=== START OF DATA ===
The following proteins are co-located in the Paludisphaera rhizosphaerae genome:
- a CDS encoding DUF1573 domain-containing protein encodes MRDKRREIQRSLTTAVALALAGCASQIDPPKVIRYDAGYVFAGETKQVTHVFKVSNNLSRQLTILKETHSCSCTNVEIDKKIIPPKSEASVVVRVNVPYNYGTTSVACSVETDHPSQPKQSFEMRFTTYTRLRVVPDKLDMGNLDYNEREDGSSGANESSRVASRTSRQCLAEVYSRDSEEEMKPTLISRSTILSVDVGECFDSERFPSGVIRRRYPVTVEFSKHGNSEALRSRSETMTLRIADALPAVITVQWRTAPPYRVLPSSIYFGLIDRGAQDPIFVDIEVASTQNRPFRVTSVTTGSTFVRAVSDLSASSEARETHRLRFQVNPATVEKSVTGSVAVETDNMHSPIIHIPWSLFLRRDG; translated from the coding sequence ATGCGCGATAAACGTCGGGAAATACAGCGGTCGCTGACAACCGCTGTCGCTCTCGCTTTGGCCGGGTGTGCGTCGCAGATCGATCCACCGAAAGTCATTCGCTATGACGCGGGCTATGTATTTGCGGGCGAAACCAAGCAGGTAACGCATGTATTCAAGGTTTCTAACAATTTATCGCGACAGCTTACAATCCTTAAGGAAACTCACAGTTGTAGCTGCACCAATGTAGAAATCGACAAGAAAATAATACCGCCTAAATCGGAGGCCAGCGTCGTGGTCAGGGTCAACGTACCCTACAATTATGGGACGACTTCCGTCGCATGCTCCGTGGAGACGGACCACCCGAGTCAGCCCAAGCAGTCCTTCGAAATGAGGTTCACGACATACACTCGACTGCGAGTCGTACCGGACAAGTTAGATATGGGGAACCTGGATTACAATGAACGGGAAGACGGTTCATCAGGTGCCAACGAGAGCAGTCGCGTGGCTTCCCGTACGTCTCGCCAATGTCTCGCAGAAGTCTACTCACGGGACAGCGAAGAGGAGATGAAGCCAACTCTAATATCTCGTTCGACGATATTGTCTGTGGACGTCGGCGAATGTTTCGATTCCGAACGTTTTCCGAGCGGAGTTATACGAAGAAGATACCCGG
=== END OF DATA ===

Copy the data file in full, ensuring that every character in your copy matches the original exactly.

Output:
The following proteins are co-located in the Paludisphaera rhizosphaerae genome:
- a CDS encoding DUF1573 domain-containing protein encodes MRDKRREIQRSLTTAVALALAGCASQIDPPKVIRYDAGYVFAGETKQVTHVFKVSNNLSRQLTILKETHSCSCTNVEIDKKIIPPKSEASVVVRVNVPYNYGTTSVACSVETDHPSQPKQSFEMRFTTYTRLRVVPDKLDMGNLDYNEREDGSSGANESSRVASRTSRQCLAEVYSRDSEEEMKPTLISRSTILSVDVGECFDSERFPSGVIRRRYPVTVEFSKHGNSEALRSRSETMTLRIADALPAVITVQWRTAPPYRVLPSSIYFGLIDRGAQDPIFVDIEVASTQNRPFRVTSVTTGSTFVRAVSDLSASSEARETHRLRFQVNPATVEKSVTGSVAVETDNMHSPIIHIPWSLFLRRDG; translated from the coding sequence ATGCGCGATAAACGTCGGGAAATACAGCGGTCGCTGACAACCGCTGTCGCTCTCGCTTTGGCCGGGTGTGCGTCGCAGATCGATCCACCGAAAGTCATTCGCTATGACGCGGGCTATGTATTTGCGGGCGAAACCAAGCAGGTAACGCATGTATTCAAGGTTTCTAACAATTTATCGCGACAGCTTACAATCCTTAAGGAAACTCACAGTTGTAGCTGCACCAATGTAGAAATCGACAAGAAAATAATACCGCCTAAATCGGAGGCCAGCGTCGTGGTCAGGGTCAACGTACCCTACAATTATGGGACGACTTCCGTCGCATGCTCCGTGGAGACGGACCACCCGAGTCAGCCCAAGCAGTCCTTCGAAATGAGGTTCACGACATACACTCGACTGCGAGTCGTACCGGACAAGTTAGATATGGGGAACCTGGATTACAATGAACGGGAAGACGGTTCATCAGGTGCCAACGAGAGCAGTCGCGTGGCTTCCCGTACGTCTCGCCAATGTCTCGCAGAAGTCTACTCACGGGACAGCGAAGAGGAGATGAAGCCAACTCTAATATCTCGTTCGACGATATTGTCTGTGGACGTCGGCGAATGTTTCGATTCCGAACGTTTTCCGAGCGGAGTTATACGAAGAAGATACCCGG